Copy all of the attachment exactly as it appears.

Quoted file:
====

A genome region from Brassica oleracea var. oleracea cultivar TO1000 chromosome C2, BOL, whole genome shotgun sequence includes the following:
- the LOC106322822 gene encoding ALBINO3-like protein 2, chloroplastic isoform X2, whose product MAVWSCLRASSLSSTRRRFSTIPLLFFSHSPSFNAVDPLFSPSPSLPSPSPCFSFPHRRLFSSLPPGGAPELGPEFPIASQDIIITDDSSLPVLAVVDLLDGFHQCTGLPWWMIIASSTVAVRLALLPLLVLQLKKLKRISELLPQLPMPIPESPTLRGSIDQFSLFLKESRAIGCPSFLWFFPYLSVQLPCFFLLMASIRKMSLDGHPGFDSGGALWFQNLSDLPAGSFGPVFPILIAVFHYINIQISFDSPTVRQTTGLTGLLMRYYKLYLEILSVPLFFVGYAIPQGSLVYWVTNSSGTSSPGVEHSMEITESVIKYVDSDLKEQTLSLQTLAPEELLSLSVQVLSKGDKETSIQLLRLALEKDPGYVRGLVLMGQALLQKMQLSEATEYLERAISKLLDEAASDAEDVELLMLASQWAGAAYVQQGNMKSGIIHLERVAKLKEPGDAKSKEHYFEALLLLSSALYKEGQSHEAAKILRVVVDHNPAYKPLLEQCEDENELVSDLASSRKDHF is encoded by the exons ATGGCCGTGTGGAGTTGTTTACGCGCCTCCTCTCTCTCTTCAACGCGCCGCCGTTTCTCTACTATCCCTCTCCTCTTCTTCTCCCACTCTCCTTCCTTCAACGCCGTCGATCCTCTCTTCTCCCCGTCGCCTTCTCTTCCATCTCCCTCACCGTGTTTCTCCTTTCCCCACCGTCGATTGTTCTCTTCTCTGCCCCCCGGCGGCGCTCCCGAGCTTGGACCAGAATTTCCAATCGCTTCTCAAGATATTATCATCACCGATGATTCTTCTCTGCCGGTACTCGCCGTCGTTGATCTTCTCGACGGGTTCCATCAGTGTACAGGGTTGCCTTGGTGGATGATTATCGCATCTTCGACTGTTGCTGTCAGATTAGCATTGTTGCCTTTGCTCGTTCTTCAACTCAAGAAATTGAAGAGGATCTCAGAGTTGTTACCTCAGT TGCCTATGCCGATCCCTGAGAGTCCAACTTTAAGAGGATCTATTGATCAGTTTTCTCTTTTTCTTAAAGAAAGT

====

A genome region from Brassica oleracea var. oleracea cultivar TO1000 chromosome C2, BOL, whole genome shotgun sequence includes the following:
- the LOC106322822 gene encoding ALBINO3-like protein 2, chloroplastic isoform X2, whose product MAVWSCLRASSLSSTRRRFSTIPLLFFSHSPSFNAVDPLFSPSPSLPSPSPCFSFPHRRLFSSLPPGGAPELGPEFPIASQDIIITDDSSLPVLAVVDLLDGFHQCTGLPWWMIIASSTVAVRLALLPLLVLQLKKLKRISELLPQLPMPIPESPTLRGSIDQFSLFLKESRAIGCPSFLWFFPYLSVQLPCFFLLMASIRKMSLDGHPGFDSGGALWFQNLSDLPAGSFGPVFPILIAVFHYINIQISFDSPTVRQTTGLTGLLMRYYKLYLEILSVPLFFVGYAIPQGSLVYWVTNSSGTSSPGVEHSMEITESVIKYVDSDLKEQTLSLQTLAPEELLSLSVQVLSKGDKETSIQLLRLALEKDPGYVRGLVLMGQALLQKMQLSEATEYLERAISKLLDEAASDAEDVELLMLASQWAGAAYVQQGNMKSGIIHLERVAKLKEPGDAKSKEHYFEALLLLSSALYKEGQSHEAAKILRVVVDHNPAYKPLLEQCEDENELVSDLASSRKDHF is encoded by the exons ATGGCCGTGTGGAGTTGTTTACGCGCCTCCTCTCTCTCTTCAACGCGCCGCCGTTTCTCTACTATCCCTCTCCTCTTCTTCTCCCACTCTCCTTCCTTCAACGCCGTCGATCCTCTCTTCTCCCCGTCGCCTTCTCTTCCATCTCCCTCACCGTGTTTCTCCTTTCCCCACCGTCGATTGTTCTCTTCTCTGCCCCCCGGCGGCGCTCCCGAGCTTGGACCAGAATTTCCAATCGCTTCTCAAGATATTATCATCACCGATGATTCTTCTCTGCCGGTACTCGCCGTCGTTGATCTTCTCGACGGGTTCCATCAGTGTACAGGGTTGCCTTGGTGGATGATTATCGCATCTTCGACTGTTGCTGTCAGATTAGCATTGTTGCCTTTGCTCGTTCTTCAACTCAAGAAATTGAAGAGGATCTCAGAGTTGTTACCTCAGT TGCCTATGCCGATCCCTGAGAGTCCAACTTTAAGAGGATCTATTGATCAGTTTTCTCTTTTTCTTAAAGAAAGT